Mali Jihadist Group Claims Deadly Timbuktu Attack
One of the main armed Islamist groups in northern Mali claimed responsibility Friday for a suicide bombing and armed assault on Timbuktu which left one soldier and 12 militants dead.
The al-Qaida-linked Movement for Oneness and Jihad in West Africa (MUJAO) said Thursday's attacks on the desert city it had controlled for seven months before being ousted had "opened a new front" in the conflict with Malian troops.
"On behalf of all the mujahedeen, the MUJAO claims the bombing and the attack of Timbuktu... We have opened a new front in Timbuktu, and we will continue," MUJAO spokesman Adnan Abu Al Walid Sahraoui told Agence France Presse.
He said militants were back in Gao, Kidal and Timbuktu, the capitals of the three regions of northern Mali, "and they will continue fighting, thanks to Allah".
"The French are our enemies but those who work with them are also our enemies," he added.
French and Malian troops liberated the three cities in January from the grip of armed Islamist groups, including al-Qaida in the Islamic Maghreb (AQIM), which had controlled northern Mali since June, committing atrocities and destroying Muslim shrines in the name of sharia Islamic law.
Thursday's raid on Timbuktu, the first since the liberation of the fabled desert city 900 kilometers (560 miles) from the capital Bamako, began with a militant exploding a suicide belt in a car at the airport, killing a Malian soldier and wounding at least two others, according to a Malian military source.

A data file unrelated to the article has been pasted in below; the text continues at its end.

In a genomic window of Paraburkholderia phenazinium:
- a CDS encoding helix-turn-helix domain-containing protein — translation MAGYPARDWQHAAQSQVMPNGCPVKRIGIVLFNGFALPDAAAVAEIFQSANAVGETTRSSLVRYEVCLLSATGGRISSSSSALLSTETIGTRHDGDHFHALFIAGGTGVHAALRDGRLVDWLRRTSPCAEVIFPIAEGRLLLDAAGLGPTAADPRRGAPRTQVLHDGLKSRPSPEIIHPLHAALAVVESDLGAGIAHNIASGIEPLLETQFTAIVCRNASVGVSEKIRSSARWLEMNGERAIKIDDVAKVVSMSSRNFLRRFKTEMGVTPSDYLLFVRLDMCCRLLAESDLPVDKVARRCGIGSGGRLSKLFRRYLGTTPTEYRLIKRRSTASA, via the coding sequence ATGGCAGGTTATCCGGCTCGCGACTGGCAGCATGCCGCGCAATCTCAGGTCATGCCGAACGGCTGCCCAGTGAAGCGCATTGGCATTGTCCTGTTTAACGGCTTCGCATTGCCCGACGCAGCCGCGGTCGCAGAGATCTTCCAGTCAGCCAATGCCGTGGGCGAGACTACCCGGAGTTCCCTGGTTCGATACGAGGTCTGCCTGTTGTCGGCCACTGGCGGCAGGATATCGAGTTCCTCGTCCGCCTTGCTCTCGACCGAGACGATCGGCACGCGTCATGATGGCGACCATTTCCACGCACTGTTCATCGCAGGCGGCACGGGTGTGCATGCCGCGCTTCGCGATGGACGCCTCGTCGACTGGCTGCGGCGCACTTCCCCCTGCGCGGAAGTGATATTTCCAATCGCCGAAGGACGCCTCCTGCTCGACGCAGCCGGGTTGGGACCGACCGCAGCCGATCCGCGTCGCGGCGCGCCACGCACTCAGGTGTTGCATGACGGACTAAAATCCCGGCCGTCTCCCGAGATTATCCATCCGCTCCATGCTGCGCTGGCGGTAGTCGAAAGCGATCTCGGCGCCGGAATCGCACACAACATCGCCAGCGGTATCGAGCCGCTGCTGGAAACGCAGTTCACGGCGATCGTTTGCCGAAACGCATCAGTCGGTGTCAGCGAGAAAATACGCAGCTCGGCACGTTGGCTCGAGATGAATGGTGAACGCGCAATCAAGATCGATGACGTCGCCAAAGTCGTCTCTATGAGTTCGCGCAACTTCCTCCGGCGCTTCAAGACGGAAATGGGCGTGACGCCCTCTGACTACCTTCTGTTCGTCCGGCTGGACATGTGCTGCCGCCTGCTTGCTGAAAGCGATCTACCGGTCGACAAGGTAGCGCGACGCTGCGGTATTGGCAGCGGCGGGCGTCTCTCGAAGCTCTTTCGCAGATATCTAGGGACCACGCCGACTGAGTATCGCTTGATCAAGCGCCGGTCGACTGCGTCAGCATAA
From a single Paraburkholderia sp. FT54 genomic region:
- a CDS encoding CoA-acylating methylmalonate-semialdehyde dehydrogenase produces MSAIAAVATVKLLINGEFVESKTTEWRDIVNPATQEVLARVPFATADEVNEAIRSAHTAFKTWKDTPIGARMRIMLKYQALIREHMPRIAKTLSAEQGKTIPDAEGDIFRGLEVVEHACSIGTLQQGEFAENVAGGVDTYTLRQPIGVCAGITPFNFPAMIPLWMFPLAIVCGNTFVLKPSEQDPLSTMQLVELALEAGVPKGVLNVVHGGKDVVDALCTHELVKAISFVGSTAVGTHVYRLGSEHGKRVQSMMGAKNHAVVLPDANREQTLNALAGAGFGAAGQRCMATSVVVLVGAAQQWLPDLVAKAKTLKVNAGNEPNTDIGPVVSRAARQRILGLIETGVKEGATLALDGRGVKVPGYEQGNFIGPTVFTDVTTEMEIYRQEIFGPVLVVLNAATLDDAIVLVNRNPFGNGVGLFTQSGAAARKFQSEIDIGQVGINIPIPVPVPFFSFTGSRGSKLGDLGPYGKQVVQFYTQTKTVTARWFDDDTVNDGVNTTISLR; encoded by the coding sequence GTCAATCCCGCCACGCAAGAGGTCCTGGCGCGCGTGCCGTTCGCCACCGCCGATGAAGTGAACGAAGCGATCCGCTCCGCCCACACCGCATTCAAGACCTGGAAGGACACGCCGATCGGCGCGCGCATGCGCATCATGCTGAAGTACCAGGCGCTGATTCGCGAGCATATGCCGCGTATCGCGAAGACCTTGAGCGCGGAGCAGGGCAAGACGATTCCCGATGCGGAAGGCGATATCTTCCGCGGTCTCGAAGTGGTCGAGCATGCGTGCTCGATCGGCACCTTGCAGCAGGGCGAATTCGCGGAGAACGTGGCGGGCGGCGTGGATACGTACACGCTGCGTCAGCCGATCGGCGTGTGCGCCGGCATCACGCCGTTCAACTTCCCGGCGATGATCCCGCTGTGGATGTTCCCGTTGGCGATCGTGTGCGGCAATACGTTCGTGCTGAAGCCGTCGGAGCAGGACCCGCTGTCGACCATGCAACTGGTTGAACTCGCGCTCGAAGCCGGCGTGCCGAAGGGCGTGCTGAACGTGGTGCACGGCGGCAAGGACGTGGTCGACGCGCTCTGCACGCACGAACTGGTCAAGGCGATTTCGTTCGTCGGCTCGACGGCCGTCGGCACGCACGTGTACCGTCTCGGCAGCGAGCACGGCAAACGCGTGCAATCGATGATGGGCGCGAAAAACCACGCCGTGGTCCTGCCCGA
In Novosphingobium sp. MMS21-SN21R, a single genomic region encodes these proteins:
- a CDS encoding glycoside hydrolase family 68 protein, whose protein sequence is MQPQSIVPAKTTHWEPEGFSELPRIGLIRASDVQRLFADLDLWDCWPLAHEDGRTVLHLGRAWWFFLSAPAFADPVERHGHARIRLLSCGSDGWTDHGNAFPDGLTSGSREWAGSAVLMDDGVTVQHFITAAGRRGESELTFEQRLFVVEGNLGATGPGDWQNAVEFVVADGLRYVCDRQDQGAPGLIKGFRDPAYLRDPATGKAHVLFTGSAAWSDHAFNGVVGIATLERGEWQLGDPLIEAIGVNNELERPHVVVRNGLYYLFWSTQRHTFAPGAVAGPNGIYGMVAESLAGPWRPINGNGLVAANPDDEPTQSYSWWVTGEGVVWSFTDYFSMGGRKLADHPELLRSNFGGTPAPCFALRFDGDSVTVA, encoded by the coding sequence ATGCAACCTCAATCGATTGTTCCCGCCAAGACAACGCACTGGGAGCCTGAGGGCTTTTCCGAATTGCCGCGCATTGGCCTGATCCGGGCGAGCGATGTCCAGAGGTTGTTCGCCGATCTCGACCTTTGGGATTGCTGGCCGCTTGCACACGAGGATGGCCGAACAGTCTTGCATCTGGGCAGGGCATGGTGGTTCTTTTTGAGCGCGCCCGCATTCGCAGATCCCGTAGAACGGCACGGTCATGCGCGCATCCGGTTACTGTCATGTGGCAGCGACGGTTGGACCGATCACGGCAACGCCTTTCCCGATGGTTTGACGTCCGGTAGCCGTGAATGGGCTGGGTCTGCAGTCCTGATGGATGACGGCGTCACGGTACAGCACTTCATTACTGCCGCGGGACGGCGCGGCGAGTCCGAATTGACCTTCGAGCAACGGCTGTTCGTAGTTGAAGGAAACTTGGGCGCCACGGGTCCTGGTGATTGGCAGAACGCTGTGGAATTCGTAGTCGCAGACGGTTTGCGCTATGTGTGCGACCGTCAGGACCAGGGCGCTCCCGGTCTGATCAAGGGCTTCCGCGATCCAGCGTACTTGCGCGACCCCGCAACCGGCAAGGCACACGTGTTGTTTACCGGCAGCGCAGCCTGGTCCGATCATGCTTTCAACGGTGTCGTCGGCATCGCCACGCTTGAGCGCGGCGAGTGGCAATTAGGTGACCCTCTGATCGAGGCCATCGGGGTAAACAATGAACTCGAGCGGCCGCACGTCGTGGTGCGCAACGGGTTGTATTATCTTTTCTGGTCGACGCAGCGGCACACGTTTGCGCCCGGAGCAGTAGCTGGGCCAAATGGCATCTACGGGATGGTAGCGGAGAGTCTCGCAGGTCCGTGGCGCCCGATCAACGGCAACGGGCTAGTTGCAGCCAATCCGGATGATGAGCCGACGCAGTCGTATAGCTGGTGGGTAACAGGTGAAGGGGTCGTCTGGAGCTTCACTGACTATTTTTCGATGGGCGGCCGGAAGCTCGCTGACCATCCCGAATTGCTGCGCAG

French army staff said "a dozen" Islamist fighters were killed by "French and Malian forces" during the clashes which followed.
In addition, several Malian soldiers were wounded by "friendly fire" from the French army.
The city had been calm since its liberation, unlike the northeastern city of Gao which has been hit by several suicide bombings and guerrilla attacks since the Islamists were driven out.
Fighting in recent weeks has been concentrated in the Ifoghas mountains in the extreme northeast of the country where French and Chadian soldiers are trying to flush out lingering groups of rebels.